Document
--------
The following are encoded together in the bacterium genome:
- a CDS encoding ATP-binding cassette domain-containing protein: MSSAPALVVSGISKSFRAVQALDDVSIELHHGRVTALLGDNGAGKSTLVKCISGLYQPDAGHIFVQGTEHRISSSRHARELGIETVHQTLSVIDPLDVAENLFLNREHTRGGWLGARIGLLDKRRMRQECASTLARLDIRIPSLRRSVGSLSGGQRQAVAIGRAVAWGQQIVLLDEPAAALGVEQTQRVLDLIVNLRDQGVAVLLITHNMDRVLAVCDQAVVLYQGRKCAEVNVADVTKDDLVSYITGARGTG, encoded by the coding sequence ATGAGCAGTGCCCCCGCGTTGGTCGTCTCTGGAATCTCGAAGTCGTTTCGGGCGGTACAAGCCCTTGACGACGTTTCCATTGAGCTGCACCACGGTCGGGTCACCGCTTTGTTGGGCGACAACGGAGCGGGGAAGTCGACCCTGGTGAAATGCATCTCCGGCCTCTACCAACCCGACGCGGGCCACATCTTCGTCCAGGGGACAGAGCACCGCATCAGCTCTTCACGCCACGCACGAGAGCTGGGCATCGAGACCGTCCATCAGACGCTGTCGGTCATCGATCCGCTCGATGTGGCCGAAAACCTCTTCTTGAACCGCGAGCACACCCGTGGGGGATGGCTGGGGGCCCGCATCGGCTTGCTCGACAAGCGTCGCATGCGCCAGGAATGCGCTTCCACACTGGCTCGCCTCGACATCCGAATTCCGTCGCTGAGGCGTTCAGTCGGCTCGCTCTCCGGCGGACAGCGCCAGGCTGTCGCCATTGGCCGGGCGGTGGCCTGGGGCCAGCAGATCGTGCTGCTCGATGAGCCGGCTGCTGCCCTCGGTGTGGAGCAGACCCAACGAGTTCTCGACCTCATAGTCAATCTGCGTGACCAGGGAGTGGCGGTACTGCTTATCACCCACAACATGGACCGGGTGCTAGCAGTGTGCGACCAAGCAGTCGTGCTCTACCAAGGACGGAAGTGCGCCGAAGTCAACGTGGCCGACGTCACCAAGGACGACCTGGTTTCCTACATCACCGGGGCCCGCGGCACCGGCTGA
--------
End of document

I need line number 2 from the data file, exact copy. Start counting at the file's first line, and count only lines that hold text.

- a CDS encoding ATP-binding cassette domain-containing protein: MSSAPALVVSGISKSFRAVQALDDVSIELHHGRVTALLGDNGAGKSTLVKCISGLYQPDAGHIFVQGTEHRISSSRHARELGIETVHQTLSVIDPLDVAENLFLNREHTRGGWLGARIGLLDKRRMRQECASTLARLDIRIPSLRRSVGSLSGGQRQAVAIGRAVAWGQQIVLLDEPAAALGVEQTQRVLDLIVNLRDQGVAVLLITHNMDRVLAVCDQAVVLYQGRKCAEVNVADVTKDDLVSYITGARGTG, encoded by the coding sequence ATGAGCAGTGCCCCCGCGTTGGTCGTCTCTGGAATCTCGAAGTCGTTTCGGGCGGTACAAGCCCTTGACGACGTTTCCATTGAGCTGCACCACGGTCGGGTCACCGCTTTGTTGGGCGACAACGGAGCGGGGAAGTCGACCCTGGTGAAATGCATCTCCGGCCTCTACCAACCCGACGCGGGCCACATCTTCGTCCAGGGGACAGAGCACCGCATCAGCTCTTCACGCCACGCACGAGAGCTGGGCATCGAGACCGTCCATCAGACGCTGTCGGTCATCGATCCGCTCGATGTGGCCGAAAACCTCTTCTTGAACCGCGAGCACACCCGTGGGGGATGGCTGGGGGCCCGCATCGGCTTGCTCGACAAGCGTCGCATGCGCCAGGAATGCGCTTCCACACTGGCTCGCCTCGACATCCGAATTCCGTCGCTGAGGCGTTCAGTCGGCTCGCTCTCCGGCGGACAGCGCCAGGCTGTCGCCATTGGCCGGGCGGTGGCCTGGGGCCAGCAGATCGTGCTGCTCGATGAGCCGGCTGCTGCCCTCGGTGTGGAGCAGACCCAACGAGTTCTCGACCTCATAGTCAATCTGCGTGACCAGGGAGTGGCGGTACTGCTTATCACCCACAACATGGACCGGGTGCTAGCAGTGTGCGACCAAGCAGTCGTGCTCTACCAAGGACGGAAGTGCGCCGAAGTCAACGTGGCCGACGTCACCAAGGACGACCTGGTTTCCTACATCACCGGGGCCCGCGGCACCGGCTGA